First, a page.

Some experiences are hard to even put into words, because they were so visceral that only a picture can really communicate what it was like to be there.
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Visiting the Lost City of Petra had been at the top of my bucket list since I was a teenager and was #1 on my 2017 places I’m dying to visit list. It fired my imagination first through stories, then once I started seeing pictures (thank you, internet!) I was completely hooked.
And then I saw my first picture of the Petra by Night experience. I thought, there’s no way that actually *being there* will measure up.
Because I’ve looked forward to this for so long, I was nervous about the nighttime photography. I’d been stoked to try it the night before in Wadi Rum to capture the stars, but it had been a spectacular fail and I was worried that this would be the same.
But I was incredibly happy with how these turned out, and in addition to the beautiful photos in this post, I’ll share some tips for making the most of a night in Petra. And at the end of the post I’ll share a secret itinerary tip that I wish I’d known beforehand—it would have made this experience even more special!
After an afternoon trekking through Petra and trying to see as much as possible, my dad and I came back to the hotel to scarf down an absolutely amazing traditional Jordanian meal called mansaf (this delicious boiled chicken, saffron rice, toasted nuts, fresh herbs, and creamy white sauce).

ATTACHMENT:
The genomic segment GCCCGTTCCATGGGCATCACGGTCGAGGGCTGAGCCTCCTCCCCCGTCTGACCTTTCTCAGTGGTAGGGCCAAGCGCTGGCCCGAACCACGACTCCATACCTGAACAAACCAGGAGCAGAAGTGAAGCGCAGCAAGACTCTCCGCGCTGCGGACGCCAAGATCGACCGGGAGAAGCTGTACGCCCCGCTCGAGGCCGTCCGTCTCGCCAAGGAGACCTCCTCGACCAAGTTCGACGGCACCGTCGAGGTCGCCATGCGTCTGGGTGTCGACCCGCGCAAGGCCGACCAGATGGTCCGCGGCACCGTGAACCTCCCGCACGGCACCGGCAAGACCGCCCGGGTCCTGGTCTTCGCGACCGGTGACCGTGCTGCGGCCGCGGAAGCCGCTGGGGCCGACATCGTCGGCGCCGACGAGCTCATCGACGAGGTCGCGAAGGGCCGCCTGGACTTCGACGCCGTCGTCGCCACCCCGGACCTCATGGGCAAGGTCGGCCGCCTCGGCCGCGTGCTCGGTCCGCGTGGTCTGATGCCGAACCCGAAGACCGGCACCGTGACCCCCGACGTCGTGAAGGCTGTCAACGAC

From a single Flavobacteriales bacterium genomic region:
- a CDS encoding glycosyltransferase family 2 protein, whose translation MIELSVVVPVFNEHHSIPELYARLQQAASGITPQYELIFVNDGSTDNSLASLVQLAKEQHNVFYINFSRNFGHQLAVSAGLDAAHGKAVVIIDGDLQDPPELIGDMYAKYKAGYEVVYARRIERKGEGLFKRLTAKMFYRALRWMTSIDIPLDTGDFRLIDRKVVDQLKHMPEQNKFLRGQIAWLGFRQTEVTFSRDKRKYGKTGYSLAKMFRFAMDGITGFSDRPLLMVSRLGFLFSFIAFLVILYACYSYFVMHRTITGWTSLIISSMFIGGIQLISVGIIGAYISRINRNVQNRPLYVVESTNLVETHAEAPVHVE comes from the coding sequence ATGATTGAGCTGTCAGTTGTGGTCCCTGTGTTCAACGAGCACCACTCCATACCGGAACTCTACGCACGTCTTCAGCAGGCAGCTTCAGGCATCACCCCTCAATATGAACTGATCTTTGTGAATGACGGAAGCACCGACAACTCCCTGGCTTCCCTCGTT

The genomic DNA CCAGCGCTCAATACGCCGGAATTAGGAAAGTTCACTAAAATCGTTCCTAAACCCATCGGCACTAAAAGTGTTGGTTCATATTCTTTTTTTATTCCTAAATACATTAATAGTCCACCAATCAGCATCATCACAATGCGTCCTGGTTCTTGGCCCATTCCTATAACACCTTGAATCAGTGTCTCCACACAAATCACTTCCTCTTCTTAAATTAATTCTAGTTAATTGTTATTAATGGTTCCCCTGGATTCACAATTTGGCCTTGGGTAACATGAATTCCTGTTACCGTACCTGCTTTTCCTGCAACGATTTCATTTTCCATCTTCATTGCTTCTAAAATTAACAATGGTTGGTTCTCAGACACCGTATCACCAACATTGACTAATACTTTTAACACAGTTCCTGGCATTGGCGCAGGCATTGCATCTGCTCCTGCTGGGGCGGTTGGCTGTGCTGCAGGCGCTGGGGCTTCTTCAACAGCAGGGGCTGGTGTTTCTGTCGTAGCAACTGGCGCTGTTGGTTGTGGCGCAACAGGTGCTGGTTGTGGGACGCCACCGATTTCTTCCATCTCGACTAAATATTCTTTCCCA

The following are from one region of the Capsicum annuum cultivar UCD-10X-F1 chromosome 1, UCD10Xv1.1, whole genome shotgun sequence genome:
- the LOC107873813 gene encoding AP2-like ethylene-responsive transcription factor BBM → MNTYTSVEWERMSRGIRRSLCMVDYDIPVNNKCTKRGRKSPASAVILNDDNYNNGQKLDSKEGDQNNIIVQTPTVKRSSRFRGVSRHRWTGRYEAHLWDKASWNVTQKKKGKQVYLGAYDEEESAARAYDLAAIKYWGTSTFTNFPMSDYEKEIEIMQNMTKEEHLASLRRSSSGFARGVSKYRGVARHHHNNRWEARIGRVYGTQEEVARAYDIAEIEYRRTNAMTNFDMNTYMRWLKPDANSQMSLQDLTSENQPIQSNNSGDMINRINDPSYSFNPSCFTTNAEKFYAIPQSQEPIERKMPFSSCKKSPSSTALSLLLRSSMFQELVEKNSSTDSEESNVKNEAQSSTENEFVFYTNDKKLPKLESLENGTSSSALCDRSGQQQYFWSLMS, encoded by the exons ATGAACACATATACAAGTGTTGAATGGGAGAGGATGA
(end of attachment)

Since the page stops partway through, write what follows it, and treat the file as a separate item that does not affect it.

Then I loaded back up with my pack and my tripod, and our hotel owner drove me and a few others back to Petra for the nighttime experience.
One of the pieces of advice I had read beforehand and really tried to follow was this: if you actually want to take beautiful nighttime photos of the site, you need to hang back and be literally the last person to walk through.
This is way harder than it sounds, because I kept thinking I was at the back of the pack and then new waves of people kept coming and walking through my long-exposure pictures (they look like ghosts!).
I kept hanging back and taking long photos though, fiddling with settings, and by the time I reached the treasury I was seriously the last person. Those last few pictures of the Siq are my best ones.
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You’ll start by walking down the steep dirt path, which has been lined with lanterns. This isn’t super special yet, but is a good chance to get some of the settings right on your camera.